This campaign took place in April 2015, with the focus upon the characterization of ice clouds and pollutant levels, including black carbon, across the Arctic. The campaign was again a collaboration between NETCARE scientists and AWI. Along with the POLAR 6, the POLAR 5 make the trans-Arctic passage with its intent to characterize sea ice levels. The campaign started in Longyearben, Spitzbergen and was to have continued in Station Nord, Greenland but bad weather at the start required us to skip science activities in Station Nord and to pass to Alert and Eureka, Nunavut and then onto Inuvik, NWT.
The instrumentation (list below) was similar to that flow in the summer 2014 but with specific changes to better characterize the optical properties of the particles and the character of the ice clouds. Close to 10 science flights were performed, with some measurements also performed on the ferry flights between stations. During the campaign our scientists submitted updates that can be found in the NETCARE activities blog.
POLAR 6 2015 Instrumentation
Ten NETCARE scientistswere on board the Canadian Coast Guard Ship Amundsen, a research icebreaker, studying atmospheric and oceanic composition throughout the central Arctic. The cruise departed from Quebec City on July 8, entering Lancaster Sound on July 17, undergoing a partial exchange of scientists at Resolute Bay, Nunavut on July 24, before heading west through the Northwest Passage. All NETCARE scientists left the ship on August 14 in Kugluktuk, Northwest Territories.
The scientific goal was to assess the impact of the ocean in promoting the formation of atmospheric aerosols. In particular, as sea ice retreats in years to come, it is important to understand the role that oceans play in affecting Arctic climate. To do this, we took measurements of biogeochemical parameters in the ocean to explore the production of molecules that are released from the ocean to the atmosphere. On the atmospheric side, we measured the concentrations of these gases and their oxidation products, and studied the nature of the ambient atmospheric aerosol particles, including their size, concentration, composition and cloud nucleating abilities.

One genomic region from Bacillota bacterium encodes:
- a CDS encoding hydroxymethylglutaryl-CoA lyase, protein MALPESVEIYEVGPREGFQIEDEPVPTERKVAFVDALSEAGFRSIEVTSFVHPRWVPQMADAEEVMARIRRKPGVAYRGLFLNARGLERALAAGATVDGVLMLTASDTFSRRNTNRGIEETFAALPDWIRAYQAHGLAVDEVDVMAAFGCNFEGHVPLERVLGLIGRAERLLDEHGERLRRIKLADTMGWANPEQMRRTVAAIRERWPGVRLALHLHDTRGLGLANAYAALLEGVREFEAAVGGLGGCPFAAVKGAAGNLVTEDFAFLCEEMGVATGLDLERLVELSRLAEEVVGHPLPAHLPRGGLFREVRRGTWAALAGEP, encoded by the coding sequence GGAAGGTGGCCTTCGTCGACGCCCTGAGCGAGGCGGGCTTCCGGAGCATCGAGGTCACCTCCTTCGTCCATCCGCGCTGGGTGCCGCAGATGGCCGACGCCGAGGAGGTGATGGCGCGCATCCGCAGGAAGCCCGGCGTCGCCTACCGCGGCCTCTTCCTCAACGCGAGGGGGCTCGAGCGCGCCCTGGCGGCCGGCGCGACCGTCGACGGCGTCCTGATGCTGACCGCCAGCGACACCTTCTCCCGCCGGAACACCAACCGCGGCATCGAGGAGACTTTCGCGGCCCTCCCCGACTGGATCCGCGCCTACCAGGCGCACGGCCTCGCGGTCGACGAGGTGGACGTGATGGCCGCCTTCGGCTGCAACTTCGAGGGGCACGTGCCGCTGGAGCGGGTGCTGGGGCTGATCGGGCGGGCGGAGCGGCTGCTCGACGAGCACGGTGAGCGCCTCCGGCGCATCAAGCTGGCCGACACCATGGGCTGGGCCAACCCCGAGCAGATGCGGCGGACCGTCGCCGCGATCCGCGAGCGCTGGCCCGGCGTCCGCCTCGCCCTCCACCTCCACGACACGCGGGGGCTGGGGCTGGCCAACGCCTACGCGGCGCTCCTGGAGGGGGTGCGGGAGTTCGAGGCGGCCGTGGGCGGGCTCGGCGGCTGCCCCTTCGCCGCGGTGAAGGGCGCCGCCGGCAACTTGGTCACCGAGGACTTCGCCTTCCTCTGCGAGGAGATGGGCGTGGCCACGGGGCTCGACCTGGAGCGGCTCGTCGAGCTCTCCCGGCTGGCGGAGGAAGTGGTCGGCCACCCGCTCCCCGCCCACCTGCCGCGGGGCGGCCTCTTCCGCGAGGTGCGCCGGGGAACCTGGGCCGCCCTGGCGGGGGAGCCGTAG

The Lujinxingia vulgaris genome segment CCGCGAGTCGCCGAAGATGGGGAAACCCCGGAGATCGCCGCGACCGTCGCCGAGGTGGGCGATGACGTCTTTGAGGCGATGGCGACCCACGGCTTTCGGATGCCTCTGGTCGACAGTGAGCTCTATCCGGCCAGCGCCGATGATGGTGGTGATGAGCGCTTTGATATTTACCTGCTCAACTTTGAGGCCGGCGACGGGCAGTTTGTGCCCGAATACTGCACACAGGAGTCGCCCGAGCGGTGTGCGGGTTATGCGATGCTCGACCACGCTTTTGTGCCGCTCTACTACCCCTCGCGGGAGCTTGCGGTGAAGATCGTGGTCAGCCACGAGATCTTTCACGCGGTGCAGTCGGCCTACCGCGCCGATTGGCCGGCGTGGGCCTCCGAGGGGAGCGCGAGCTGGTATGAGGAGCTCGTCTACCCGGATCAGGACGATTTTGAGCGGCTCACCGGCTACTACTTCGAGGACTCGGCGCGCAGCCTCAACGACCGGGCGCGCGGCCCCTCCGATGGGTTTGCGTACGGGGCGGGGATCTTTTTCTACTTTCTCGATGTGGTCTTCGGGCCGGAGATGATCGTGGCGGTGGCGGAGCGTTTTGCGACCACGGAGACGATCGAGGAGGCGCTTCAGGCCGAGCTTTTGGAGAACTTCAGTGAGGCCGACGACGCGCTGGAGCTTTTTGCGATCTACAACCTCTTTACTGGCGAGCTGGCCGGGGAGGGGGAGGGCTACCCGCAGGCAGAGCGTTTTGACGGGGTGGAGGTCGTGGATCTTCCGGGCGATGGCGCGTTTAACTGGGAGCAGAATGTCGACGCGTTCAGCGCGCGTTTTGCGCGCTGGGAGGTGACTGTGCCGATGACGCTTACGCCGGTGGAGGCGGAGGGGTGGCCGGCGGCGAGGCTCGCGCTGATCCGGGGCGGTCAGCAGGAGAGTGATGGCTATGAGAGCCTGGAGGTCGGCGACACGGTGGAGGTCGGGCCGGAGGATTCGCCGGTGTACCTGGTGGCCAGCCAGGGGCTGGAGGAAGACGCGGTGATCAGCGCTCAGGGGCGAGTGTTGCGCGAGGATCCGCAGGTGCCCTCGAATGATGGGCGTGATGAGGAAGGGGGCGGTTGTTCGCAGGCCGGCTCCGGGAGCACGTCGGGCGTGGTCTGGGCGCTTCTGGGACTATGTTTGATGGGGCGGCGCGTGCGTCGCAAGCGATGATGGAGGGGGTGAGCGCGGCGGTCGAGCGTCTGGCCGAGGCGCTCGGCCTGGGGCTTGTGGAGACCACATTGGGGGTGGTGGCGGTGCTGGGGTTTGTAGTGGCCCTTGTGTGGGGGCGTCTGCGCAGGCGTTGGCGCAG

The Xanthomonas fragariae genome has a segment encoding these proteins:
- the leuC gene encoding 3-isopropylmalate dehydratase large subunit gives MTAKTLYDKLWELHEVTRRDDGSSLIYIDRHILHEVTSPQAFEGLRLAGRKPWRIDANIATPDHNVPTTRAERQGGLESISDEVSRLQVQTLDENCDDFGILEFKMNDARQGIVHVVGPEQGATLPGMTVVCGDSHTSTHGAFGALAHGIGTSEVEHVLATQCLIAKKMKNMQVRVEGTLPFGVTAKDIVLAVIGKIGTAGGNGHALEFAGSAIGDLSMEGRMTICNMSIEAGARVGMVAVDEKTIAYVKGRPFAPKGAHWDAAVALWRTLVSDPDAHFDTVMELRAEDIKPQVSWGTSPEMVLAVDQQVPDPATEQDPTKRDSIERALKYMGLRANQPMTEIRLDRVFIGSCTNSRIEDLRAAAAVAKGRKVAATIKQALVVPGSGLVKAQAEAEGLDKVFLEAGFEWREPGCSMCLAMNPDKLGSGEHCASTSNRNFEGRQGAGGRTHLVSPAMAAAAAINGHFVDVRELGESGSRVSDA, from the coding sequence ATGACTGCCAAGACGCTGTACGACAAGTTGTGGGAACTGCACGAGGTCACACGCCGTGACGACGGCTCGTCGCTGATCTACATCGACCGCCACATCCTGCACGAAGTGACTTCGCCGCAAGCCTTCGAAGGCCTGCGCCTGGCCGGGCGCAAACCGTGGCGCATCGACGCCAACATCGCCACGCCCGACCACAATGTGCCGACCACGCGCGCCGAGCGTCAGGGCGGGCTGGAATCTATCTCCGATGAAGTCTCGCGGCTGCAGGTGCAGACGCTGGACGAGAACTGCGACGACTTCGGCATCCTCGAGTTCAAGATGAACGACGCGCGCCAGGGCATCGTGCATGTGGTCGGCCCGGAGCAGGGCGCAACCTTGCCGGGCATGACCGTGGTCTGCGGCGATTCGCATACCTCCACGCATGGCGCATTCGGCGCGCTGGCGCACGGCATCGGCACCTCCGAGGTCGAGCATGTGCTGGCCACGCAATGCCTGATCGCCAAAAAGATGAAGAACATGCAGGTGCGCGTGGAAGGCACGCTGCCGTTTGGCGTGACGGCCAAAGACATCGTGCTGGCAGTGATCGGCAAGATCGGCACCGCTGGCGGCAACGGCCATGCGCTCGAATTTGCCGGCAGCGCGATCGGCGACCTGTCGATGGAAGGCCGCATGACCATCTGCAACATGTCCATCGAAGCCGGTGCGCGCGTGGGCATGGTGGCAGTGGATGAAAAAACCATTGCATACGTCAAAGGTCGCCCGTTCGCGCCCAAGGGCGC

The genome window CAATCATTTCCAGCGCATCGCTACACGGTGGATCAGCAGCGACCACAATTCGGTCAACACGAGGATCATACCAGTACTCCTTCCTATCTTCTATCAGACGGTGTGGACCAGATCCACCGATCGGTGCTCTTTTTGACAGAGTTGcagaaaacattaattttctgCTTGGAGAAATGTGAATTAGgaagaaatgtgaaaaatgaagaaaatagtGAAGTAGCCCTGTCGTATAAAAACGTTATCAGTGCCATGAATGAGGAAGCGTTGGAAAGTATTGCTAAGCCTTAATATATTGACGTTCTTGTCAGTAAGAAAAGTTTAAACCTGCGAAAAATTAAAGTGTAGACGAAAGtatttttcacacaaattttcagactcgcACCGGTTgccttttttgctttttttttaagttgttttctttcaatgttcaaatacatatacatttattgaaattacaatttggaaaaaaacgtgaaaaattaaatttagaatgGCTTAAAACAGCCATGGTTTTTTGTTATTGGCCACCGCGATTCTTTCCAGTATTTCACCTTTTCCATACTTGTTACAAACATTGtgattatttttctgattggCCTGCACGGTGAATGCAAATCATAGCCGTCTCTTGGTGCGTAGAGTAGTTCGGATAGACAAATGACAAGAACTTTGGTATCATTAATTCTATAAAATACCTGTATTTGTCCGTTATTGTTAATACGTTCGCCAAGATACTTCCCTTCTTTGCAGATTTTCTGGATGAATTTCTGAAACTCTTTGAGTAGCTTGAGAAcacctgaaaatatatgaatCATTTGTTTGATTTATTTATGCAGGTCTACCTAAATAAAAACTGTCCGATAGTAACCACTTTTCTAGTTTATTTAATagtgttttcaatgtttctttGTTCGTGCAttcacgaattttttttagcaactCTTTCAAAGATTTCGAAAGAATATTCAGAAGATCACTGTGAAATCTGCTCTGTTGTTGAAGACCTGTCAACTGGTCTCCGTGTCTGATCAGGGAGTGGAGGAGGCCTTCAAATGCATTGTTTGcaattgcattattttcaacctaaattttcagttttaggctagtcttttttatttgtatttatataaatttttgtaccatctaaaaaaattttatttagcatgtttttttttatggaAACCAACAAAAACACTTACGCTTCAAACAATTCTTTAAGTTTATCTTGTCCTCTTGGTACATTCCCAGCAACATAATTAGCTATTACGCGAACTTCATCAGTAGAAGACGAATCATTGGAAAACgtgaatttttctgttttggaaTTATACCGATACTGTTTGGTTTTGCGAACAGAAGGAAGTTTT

Please follow these links for a map of the five-week-long Amundsen Arctic cruise and a list of instrumentation deployed. During the campaign we hosted a Campaign Blog that will be updated regularly by the NETCARE scientists.
A large-scale aircraft campaign (on the German POLAR6 aircraft) that took place in July 2014, based out of Resolute Bay, Nunavut, aimed to assess the different roles that oceanic input and long range transport from lower latitudes play in driving Arctic atmospheric composition. For five days in late July, the aircraft also sampled emissions from the Amundsen icebreaker, as a case study of how ship emissions may lead to effects on the Arctic atmosphere, including clouds. With large scale commercial shipping likely to occur in the Arctic with sea ice retreat, a firm understanding of the processes governing the impacts of ship emissions is needed.
This campaign was a collaboration of NETCARE university scientists with Environment Canada, the Alfred Wegener Institute (AWI), Max Planck Institute at Mainz and the University of Mainz, which will all have instrumentation on the plane. LATMOS (France) provided forecasting support. The POLAR6 is a DC-3 (built in 1942 for wartime service) operated by AWI that has been entirely re-built and outfitted for polar studies Typical flight profiles during the four-week-long, 90-flight-hour NETCARE campaign included altitude profiles to 20,000 feet to assess vertical structure of the atmosphere and long range transport, spatial studies over ice and open water to assess biological sources of particles, and plume emission studies of the Amundsen icebreaker in Lancaster Sound.
The campaign starts with equipment integration in June 2014 and a test flight at Muskoka airport on June 27, with the first planned Arctic flight on July 3 from Resolute Bay, Nunavut. Flights will finish on July 23, before flying back to Muskoka for de-integration of the equipment.
Below you will find a list of instrumentation on the aircraft, in addition, here is a map of POLAR6 research locations during the summer of 2014. Our researchers and graduate students will be posted regular updates on our Campaign Blog throughout the campaign.
POLAR 6 2014 Instrumentation
In August 2013, NETCARE scientists conducted a campaign on the west coast of Vancouver Island, attempting to characterize the nature of ice nuclei in a marine environment. Measurements were conducted to measure the ambient levels of both deposition and immersion ice nucleating particles, and physical and chemical properties of the ambient particle and trace gases. As well, we collected ocean microlayer and studied the ice nucleating properties of particles that were formed from this material. In addition to scientists from the University of British Columbia and the University of Toronto, the campaign went ahead with strong collaborations with Environment Canada, Fisheries and Oceans Canada and the University of Denver.